The enormous impacts digestive disorders have on Canadian lives, the economy and the health care system are grossly underestimated because government bodies, physicians and the public are uncomfortable openly discussing the symptoms associated with digestive disorders. As a result, there is often a delay in diagnosis, a greater socioeconomic impact and a lack of funding directed towards public education and research for digestive health.
"I personally experienced the tragic impacts digestive diseases can have, not only on patients, but also on their loved ones when my brother Mike died from esophageal cancer," states Brian Savage , former Montreal Canadien and advocate for the Canadian Digestive Health Foundation. "I urge all Canadians who are affected by digestive disorders to speak openly about their illnesses and symptoms to help change the perception of digestive health in Canada for those who will be diagnosed in the future."
The Canadian Digestive Health Strategy and Action Plan will create a comprehensive, integrated approach so Canadians at all levels can work to reduce the impact of digestive disorders. The purpose of the Visioning Meeting is two fold - to start recruiting the coalition that will work together to develop the strategy and to help collect a broad base of issues from all the key stakeholders. Then the coalition will work on developing new solutions as well as integrating with other health initiatives already underway. Attendees will share ideas on critical topics including prevention, education, delivery of services and the digestive health crisis affecting aboriginal Canadians and our aging population through a series of group working sessions.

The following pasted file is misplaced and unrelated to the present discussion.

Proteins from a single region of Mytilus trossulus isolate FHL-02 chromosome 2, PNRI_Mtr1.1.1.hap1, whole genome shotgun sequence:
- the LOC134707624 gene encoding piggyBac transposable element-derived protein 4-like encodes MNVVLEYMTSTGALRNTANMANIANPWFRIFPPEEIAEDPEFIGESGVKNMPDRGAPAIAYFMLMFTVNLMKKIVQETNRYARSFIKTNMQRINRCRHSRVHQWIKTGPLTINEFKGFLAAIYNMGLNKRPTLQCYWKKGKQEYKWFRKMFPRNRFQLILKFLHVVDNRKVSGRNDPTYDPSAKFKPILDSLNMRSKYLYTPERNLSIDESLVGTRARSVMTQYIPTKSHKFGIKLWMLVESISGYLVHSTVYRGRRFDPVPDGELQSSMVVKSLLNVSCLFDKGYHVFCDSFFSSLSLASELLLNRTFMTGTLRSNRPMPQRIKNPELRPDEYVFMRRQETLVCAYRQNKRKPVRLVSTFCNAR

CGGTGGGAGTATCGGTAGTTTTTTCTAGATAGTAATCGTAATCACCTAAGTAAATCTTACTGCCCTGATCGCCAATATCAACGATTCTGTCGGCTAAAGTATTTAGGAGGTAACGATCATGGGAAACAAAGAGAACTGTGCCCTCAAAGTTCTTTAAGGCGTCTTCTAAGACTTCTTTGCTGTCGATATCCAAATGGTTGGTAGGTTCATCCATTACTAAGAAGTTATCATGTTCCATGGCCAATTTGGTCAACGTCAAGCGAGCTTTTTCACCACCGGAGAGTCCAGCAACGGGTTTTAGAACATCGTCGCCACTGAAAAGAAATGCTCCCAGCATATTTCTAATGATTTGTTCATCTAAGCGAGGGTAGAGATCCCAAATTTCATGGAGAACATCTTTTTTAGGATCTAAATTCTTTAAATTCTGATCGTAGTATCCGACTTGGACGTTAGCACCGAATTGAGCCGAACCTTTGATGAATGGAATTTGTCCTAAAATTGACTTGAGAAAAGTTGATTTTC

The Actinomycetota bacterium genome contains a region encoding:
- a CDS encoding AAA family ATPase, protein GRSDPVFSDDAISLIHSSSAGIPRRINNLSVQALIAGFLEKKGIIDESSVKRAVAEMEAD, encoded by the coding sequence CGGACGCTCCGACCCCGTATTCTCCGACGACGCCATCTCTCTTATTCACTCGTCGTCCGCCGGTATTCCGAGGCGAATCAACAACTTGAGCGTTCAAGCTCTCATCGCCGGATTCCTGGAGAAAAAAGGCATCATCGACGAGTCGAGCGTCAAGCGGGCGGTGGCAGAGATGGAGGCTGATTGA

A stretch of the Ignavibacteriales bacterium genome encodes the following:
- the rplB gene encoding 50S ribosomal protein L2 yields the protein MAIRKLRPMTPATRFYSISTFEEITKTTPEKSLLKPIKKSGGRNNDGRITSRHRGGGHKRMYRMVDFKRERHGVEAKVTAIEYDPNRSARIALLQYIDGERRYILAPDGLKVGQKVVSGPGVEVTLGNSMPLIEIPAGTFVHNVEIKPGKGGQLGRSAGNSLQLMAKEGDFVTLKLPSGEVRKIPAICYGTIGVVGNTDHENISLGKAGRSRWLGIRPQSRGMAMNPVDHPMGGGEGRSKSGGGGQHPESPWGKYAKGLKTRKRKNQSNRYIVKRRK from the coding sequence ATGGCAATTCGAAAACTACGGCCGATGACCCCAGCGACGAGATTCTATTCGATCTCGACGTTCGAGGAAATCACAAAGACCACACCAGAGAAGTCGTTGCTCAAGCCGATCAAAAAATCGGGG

About the Prevalence & Impact Study
The Canadian Digestive Health Foundation Digestive Disorders Prevalence & Impact Study Report highlights the substantial socioeconomic burden that digestive disorders have on Canadian business, healthcare and individuals. All major areas of digestive disorders were examined in the study including gastroesophageal reflux disease (GERD), ulcers, inflammatory bowel disease (IBD), celiac disease, liver disease and colon cancer.